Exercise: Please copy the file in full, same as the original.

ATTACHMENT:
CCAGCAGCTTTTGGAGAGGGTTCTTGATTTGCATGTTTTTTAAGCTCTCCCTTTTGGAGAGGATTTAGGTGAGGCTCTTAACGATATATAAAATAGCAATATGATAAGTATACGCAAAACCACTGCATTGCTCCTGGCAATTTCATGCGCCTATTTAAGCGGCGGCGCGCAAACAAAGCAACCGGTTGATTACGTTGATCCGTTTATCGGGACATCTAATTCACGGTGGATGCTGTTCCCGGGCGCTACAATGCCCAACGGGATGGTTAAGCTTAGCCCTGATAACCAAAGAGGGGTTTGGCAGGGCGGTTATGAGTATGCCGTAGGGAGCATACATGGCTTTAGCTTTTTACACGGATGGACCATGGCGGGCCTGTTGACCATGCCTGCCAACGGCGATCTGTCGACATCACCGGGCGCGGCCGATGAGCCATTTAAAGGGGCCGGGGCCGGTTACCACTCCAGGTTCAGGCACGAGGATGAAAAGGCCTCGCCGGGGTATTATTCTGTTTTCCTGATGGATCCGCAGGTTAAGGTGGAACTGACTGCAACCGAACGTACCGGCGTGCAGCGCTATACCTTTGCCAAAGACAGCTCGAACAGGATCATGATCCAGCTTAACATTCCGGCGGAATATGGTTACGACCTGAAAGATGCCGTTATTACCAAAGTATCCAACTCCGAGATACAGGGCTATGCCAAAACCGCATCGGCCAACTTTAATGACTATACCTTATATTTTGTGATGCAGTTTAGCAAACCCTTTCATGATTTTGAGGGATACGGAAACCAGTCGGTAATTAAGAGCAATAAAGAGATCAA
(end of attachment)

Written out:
CCAGCAGCTTTTGGAGAGGGTTCTTGATTTGCATGTTTTTTAAGCTCTCCCTTTTGGAGAGGATTTAGGTGAGGCTCTTAACGATATATAAAATAGCAATATGATAAGTATACGCAAAACCACTGCATTGCTCCTGGCAATTTCATGCGCCTATTTAAGCGGCGGCGCGCAAACAAAGCAACCGGTTGATTACGTTGATCCGTTTATCGGGACATCTAATTCACGGTGGATGCTGTTCCCGGGCGCTACAATGCCCAACGGGATGGTTAAGCTTAGCCCTGATAACCAAAGAGGGGTTTGGCAGGGCGGTTATGAGTATGCCGTAGGGAGCATACATGGCTTTAGCTTTTTACACGGATGGACCATGGCGGGCCTGTTGACCATGCCTGCCAACGGCGATCTGTCGACATCACCGGGCGCGGCCGATGAGCCATTTAAAGGGGCCGGGGCCGGTTACCACTCCAGGTTCAGGCACGAGGATGAAAAGGCCTCGCCGGGGTATTATTCTGTTTTCCTGATGGATCCGCAGGTTAAGGTGGAACTGACTGCAACCGAACGTACCGGCGTGCAGCGCTATACCTTTGCCAAAGACAGCTCGAACAGGATCATGATCCAGCTTAACATTCCGGCGGAATATGGTTACGACCTGAAAGATGCCGTTATTACCAAAGTATCCAACTCCGAGATACAGGGCTATGCCAAAACCGCATCGGCCAACTTTAATGACTATACCTTATATTTTGTGATGCAGTTTAGCAAACCCTTTCATGATTTTGAGGGATACGGAAACCAGTCGGTAATTAAGAGCAATAAAGAGATCAA